Tuesday, November 25, 2014

A Year in the Life of a Fraser Fir

I was fortunate recently to have the opportunity to chat with a new friend, Fletcher, the Fraser fir. We talked long distance. He shared highlights of life on the Christmas tree farm before coming to Chalet. There's a lot happening down on the farm!

Where I grew up in Virginia
Where do you come from, Fletcher?
Thanks for asking, Tony. My great-grandparents originally came from Mt. Rogers, the highest point in Virginia. I've kinda lost track, but I'm at least the 8th generation of Fraser fir coming from those cool mountains. I started out as a tiny seed from the cone of my parent tree. Did you know we Fraser firs may have cones when we're young, but have to be at least 15 years old to produce seeds? 

How did you spend your early years?
Well, the first 5 years of my life were spent at an evergreen nursery along with thousands of other seedlings. We got everything we needed there, like sunlight, fertilizer and water to grow big and strong. Like all brothers and sisters we were similar, but different. After growing 5 years, we're still shorter than a newborn baby. Can you imagine that?

Baby Pictures - 6 months, 3 years and 5 years old
How did you get to the Christmas tree farm?
This really nice couple, Farmer Bob and Farmer Sue, chose me and lots of my brother and sisters as "liners", which is just another word for baby trees. They planted us at their beautiful farm in Virginia in specially prepared soil in rows 5 feet apart- kind of like corn, but with the rows farther apart. There were over 1700 of us per acre. That's a lot of trees, but we didn't feel crowded!

Tell us about life on the farm.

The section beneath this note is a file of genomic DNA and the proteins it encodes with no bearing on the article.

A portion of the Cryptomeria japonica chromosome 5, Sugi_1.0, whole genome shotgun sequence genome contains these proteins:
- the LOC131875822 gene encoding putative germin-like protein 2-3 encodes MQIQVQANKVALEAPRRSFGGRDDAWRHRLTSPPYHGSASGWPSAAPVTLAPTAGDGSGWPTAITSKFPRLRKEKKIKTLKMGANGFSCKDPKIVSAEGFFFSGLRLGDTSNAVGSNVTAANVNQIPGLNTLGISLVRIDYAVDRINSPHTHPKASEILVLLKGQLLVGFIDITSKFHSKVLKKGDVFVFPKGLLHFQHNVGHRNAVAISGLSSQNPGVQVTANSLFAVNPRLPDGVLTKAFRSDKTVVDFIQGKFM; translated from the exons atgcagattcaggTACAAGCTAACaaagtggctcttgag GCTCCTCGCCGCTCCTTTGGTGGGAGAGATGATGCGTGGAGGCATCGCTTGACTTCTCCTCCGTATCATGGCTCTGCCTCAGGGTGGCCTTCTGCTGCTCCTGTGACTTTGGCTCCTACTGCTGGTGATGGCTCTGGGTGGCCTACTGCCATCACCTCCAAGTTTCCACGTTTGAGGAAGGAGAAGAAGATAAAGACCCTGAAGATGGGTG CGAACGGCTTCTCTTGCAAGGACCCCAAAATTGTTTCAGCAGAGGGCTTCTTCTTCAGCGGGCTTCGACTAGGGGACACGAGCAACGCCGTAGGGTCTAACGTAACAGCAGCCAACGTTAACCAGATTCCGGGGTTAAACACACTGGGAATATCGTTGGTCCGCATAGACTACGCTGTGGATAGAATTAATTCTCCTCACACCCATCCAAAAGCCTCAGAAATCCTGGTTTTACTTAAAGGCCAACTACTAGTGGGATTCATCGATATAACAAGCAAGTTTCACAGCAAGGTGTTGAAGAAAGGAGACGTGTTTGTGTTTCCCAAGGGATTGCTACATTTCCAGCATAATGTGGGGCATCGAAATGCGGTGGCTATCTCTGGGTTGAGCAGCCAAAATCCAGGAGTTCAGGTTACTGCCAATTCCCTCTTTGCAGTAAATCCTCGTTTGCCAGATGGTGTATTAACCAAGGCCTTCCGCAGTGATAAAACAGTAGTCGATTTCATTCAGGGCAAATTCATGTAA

Life is good. We grow for 2 years in the field before we get our first haircut, which my farm parents call pruning. When we grow 2' tall we start getting pruned every year in the middle of August to stay full and pretty, the way folks like us. My farm parents and helpers use machetes (long, sharp knives) like an action hero to trim our branch tips. It takes 5-10 minutes and doesn't hurt at all!

Then, on our 7th birthday we get even more attention. We don't get cake, but starting in late March Bob, Sue and many helpers pull the young cones off all of us trees. That way our energy is used to produce more branches, not wasted on un-needed cones. They do this plucking by hand so it's lots of hard work. It tickles, but Farmer says this makes us much fuller.

Growing Up - 8-10 years old
What about feeding?
Our farm parents never let us get hungry. We're fed a tasty (at least to us) fertilizer the end of April to keep us dark green. During the year we get showered 2-3 times with special foliar (that means our needles) fertilizers that have things like calcium and iron to keep us growing strong, just like boys and girls.

Are there weeds in your in your field?